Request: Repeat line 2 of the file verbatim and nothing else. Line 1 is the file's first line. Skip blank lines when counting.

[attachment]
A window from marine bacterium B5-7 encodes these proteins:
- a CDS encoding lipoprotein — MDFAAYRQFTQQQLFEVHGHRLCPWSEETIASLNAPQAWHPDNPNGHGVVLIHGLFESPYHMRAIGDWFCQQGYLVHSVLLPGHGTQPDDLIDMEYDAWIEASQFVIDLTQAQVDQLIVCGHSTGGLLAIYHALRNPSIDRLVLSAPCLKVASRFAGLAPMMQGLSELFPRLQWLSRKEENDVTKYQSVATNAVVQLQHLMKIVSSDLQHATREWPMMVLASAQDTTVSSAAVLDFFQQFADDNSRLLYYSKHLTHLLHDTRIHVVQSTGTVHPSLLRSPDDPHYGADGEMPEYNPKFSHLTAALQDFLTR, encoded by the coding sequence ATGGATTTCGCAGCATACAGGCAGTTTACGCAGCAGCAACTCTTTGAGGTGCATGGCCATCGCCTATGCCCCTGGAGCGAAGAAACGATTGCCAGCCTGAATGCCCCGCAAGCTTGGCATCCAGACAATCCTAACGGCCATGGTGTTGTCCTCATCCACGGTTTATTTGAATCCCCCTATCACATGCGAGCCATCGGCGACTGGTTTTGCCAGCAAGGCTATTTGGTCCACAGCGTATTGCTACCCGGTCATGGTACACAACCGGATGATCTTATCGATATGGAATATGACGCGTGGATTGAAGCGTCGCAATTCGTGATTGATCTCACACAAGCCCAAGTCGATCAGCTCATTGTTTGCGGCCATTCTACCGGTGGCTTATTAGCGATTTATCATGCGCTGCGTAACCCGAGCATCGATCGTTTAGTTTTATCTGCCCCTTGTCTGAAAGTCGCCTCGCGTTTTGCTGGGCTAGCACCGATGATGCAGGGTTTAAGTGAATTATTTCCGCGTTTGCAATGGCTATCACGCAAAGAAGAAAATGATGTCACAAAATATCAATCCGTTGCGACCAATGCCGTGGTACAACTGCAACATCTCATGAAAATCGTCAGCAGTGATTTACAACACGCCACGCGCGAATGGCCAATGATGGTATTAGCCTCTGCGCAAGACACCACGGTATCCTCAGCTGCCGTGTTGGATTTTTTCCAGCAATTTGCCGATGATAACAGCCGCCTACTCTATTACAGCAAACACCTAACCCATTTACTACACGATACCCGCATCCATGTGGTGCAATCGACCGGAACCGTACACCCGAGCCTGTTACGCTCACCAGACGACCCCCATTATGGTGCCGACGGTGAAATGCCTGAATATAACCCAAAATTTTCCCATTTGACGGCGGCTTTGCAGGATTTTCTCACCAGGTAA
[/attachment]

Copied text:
- a CDS encoding lipoprotein — MDFAAYRQFTQQQLFEVHGHRLCPWSEETIASLNAPQAWHPDNPNGHGVVLIHGLFESPYHMRAIGDWFCQQGYLVHSVLLPGHGTQPDDLIDMEYDAWIEASQFVIDLTQAQVDQLIVCGHSTGGLLAIYHALRNPSIDRLVLSAPCLKVASRFAGLAPMMQGLSELFPRLQWLSRKEENDVTKYQSVATNAVVQLQHLMKIVSSDLQHATREWPMMVLASAQDTTVSSAAVLDFFQQFADDNSRLLYYSKHLTHLLHDTRIHVVQSTGTVHPSLLRSPDDPHYGADGEMPEYNPKFSHLTAALQDFLTR, encoded by the coding sequence ATGGATTTCGCAGCATACAGGCAGTTTACGCAGCAGCAACTCTTTGAGGTGCATGGCCATCGCCTATGCCCCTGGAGCGAAGAAACGATTGCCAGCCTGAATGCCCCGCAAGCTTGGCATCCAGACAATCCTAACGGCCATGGTGTTGTCCTCATCCACGGTTTATTTGAATCCCCCTATCACATGCGAGCCATCGGCGACTGGTTTTGCCAGCAAGGCTATTTGGTCCACAGCGTATTGCTACCCGGTCATGGTACACAACCGGATGATCTTATCGATATGGAATATGACGCGTGGATTGAAGCGTCGCAATTCGTGATTGATCTCACACAAGCCCAAGTCGATCAGCTCATTGTTTGCGGCCATTCTACCGGTGGCTTATTAGCGATTTATCATGCGCTGCGTAACCCGAGCATCGATCGTTTAGTTTTATCTGCCCCTTGTCTGAAAGTCGCCTCGCGTTTTGCTGGGCTAGCACCGATGATGCAGGGTTTAAGTGAATTATTTCCGCGTTTGCAATGGCTATCACGCAAAGAAGAAAATGATGTCACAAAATATCAATCCGTTGCGACCAATGCCGTGGTACAACTGCAACATCTCATGAAAATCGTCAGCAGTGATTTACAACACGCCACGCGCGAATGGCCAATGATGGTATTAGCCTCTGCGCAAGACACCACGGTATCCTCAGCTGCCGTGTTGGATTTTTTCCAGCAATTTGCCGATGATAACAGCCGCCTACTCTATTACAGCAAACACCTAACCCATTTACTACACGATACCCGCATCCATGTGGTGCAATCGACCGGAACCGTACACCCGAGCCTGTTACGCTCACCAGACGACCCCCATTATGGTGCCGACGGTGAAATGCCTGAATATAACCCAAAATTTTCCCATTTGACGGCGGCTTTGCAGGATTTTCTCACCAGGTAA